The Chicago Foreign Language Press Survey was published in 1942 by the Chicago Public Library Omnibus Project of the Works Progress Administration of Illinois. The purpose of the project was to translate and classify selected news articles that appeared in the foreign language press from 1855 to 1938. The project consists of 120,000 typewritten pages translated from newspapers of 22 different foreign language communities of Chicago.

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You are looking at one result from the German group.
This group has 7091 other articles.

This article was published in 1861.
66 articles were published that year.

This article has a primary subject code of "Big Business" (I D 1 a).
354 articles share this primary code.

  • Illinois Staats-Zeitung -- May 25, 1861
    Mass Meeting in Worker's Hall

    The following resolutions were adopted in a mass meeting which was held in Worker's Hall last evening:

    1)Resolved, that a safety committee consisting of five members be appointed to aid and advise all German depositors who wish to recover their bank deposits, either by employing friendly tactics, or, if necessary, through lawsuits, and to supply the means necessary to accomplish the purpose. This committee shall have authority to call a mass meeting if it deems it feasible.

    2) Resolved, that we condemn the banking systems which are employed in the United States, and especially the one in vogue in Illinois, as unstable and tending to enrich a few persons, while doing harm to the public in general, particularly to laborers.

    3) Resolved, that gold and silver are the only reliable and valid mediums 2of exchange, and that there is enough gold and silver in this country to meet the demands of all business.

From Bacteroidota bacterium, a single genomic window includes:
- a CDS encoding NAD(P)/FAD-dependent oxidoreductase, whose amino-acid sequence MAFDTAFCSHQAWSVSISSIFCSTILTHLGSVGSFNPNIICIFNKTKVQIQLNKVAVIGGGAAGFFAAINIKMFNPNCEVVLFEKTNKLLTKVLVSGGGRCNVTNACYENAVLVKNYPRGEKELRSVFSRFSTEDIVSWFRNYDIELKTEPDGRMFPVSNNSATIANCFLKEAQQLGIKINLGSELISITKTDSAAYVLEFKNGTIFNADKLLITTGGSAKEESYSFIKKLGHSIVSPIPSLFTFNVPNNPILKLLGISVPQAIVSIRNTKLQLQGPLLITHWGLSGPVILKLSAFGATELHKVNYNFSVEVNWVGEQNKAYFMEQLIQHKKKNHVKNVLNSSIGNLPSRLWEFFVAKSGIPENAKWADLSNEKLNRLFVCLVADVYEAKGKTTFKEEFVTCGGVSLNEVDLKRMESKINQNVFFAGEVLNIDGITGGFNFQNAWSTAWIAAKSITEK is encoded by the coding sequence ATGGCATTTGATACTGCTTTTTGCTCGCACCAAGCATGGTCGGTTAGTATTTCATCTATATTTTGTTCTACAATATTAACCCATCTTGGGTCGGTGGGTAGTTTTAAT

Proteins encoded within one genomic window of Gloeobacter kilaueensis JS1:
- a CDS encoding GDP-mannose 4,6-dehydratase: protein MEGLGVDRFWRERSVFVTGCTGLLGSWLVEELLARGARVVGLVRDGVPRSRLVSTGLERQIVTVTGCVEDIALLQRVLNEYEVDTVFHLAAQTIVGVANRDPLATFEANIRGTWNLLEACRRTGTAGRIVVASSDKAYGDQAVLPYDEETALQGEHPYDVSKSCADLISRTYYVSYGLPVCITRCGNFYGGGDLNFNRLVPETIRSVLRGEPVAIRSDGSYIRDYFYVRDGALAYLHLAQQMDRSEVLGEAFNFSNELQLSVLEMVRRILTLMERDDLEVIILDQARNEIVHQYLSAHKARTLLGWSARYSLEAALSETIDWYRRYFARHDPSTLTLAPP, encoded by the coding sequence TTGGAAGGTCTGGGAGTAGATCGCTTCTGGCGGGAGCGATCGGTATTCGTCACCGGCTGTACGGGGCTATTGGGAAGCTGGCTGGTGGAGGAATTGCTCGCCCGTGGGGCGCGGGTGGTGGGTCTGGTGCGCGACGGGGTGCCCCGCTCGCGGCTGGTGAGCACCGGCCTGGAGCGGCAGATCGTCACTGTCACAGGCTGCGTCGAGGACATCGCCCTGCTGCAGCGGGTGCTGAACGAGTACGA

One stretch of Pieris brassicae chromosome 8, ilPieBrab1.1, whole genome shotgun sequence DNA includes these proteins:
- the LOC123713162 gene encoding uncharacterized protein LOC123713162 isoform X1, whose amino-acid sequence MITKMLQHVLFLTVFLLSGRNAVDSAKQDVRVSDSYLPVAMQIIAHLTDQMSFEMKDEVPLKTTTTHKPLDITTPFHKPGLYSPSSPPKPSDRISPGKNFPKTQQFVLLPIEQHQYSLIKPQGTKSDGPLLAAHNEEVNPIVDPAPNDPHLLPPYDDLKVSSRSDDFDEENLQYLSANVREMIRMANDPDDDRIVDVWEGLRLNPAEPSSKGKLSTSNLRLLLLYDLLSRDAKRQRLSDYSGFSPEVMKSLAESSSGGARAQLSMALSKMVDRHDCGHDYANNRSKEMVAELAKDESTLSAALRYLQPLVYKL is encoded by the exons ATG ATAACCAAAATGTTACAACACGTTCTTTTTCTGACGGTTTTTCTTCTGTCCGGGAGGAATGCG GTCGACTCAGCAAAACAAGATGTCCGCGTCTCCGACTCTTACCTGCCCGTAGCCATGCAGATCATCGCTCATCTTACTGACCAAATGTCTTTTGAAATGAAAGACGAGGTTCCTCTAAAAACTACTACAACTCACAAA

4) Resolved, that bankers are obliged by all principles of law and morals to pay depositors the full amounts deposited, and that a refusal to do so is a grave breach of confidence.

    5) Resolved, that we are greatly at the conduct of the German bank of Hoffmann and Gelpcke, which refuses to pay German citizens the full amount of their savings-accounts.

    6) Resolved, that we ask this bank to meet it's obligations in full, and to withhold no discounts from depositors.

    7) Resolved, that it is not our intention, illegally or unnecessarily, to incite the public against the bankers, and we regret to hear that German citizens are applying to the Commissioner of Police for protection for private 3persons who should have no reason to be afraid of appearing in public and trying to justify their actions.

    8) Resolved, that it is unnecessary and suporfluous that the Commissioner of Police engage special policemen to quell a disturbance that does not exist.

    9) Resolved, that we, the German inhabitants of Chicago, assembled in mass meeting, will recognize only metal as a meding of exchange in doing business with anyone in the future.

    10) Resolved, that from this day on, we will place all existing representative currency, be it issued in this or in other states, on the same level with all other goods which we consider valueless.

    11) Resolved, that the German residents of Illinois are hereby requested most earnestly to indorse and adopt these resolutions.

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    The following men were appointed to the committee by the assembly: A. C. Hessing, John G. Gindele, J. C. Kersten, L. Brentano, and Fred Letz.

    German
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